Select Committee on Treasury Appendices to the Minutes of Evidence


Memorandum by Angela Wood, Bretton Woods Project

  The Bretton Woods Project welcomes the publication of the Treasury's second Annual Report to Parliament on UK Operations at the International Monetary Fund. We believe that the report signifies an important step forward for greater accountability and we hope that the Chancellor and his staff will encourage other countries to do likewise.

  In our evidence to the Committee last year (see Treasury Committee Third Report, session 1999-2000, p 94) the Bretton Woods Project made several recommendations for improving the annual report. We are very pleased that this year's report gives a fuller account of the key decisions taken at the IMF and the priority issues on the Executive Board's agenda. The report is a useful summary and a good resource for those who do not follow the debates on a regular basis.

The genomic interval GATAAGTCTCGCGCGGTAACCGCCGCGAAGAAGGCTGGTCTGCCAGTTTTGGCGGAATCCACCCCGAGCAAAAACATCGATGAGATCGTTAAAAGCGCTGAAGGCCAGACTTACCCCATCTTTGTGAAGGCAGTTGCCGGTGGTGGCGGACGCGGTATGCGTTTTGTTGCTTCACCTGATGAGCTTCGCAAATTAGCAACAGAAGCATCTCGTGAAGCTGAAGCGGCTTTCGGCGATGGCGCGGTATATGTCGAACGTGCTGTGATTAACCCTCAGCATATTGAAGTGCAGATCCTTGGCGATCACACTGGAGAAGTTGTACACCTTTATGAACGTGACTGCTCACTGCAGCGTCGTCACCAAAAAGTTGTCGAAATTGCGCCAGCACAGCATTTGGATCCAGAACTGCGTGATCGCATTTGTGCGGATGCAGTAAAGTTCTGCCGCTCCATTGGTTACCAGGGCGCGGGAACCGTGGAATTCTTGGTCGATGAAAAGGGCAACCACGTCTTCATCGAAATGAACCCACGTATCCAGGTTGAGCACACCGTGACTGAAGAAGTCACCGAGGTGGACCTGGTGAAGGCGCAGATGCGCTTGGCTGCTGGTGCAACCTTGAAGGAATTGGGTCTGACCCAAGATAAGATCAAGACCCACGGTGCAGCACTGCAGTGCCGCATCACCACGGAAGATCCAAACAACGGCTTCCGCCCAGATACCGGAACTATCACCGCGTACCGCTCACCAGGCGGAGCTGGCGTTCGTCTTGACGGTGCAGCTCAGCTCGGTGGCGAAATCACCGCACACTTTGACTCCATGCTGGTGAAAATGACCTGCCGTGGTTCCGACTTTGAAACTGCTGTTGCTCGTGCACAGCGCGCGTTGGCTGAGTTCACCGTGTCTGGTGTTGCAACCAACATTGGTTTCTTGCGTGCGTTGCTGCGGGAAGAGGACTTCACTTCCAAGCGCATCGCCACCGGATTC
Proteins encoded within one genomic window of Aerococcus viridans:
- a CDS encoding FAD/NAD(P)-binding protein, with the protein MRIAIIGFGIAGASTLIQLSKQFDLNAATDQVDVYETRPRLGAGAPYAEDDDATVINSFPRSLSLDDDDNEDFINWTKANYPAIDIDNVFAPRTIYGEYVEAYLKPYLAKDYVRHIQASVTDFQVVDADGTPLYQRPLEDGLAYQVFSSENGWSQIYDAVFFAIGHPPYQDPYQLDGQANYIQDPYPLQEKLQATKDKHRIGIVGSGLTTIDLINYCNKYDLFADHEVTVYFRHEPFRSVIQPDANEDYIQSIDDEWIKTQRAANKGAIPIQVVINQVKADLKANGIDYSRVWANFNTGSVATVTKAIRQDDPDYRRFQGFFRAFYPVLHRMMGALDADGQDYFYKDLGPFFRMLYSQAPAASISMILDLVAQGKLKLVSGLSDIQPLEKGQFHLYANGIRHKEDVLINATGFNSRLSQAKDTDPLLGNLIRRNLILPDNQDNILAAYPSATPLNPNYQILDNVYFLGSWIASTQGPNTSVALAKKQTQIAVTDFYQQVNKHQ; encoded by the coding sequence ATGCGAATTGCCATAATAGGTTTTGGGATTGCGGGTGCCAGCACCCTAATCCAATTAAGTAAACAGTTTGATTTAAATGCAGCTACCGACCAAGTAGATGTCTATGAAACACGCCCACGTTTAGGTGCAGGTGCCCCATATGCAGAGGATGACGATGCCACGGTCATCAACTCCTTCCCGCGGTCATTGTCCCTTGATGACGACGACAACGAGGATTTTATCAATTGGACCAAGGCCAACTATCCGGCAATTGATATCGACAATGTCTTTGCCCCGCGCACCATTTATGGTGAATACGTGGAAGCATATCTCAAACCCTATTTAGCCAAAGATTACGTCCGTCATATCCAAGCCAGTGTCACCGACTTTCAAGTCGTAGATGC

Having said this, there are still a number of weaknesses that should be addressed if the report is to be an effective means for parliamentarians and others to hold the Treasury and the UK Government to account. The points noted below overlap with remarks made on the first annual report but they remain important and in the interests of greater transparency and accountability it is worth repeating them again here.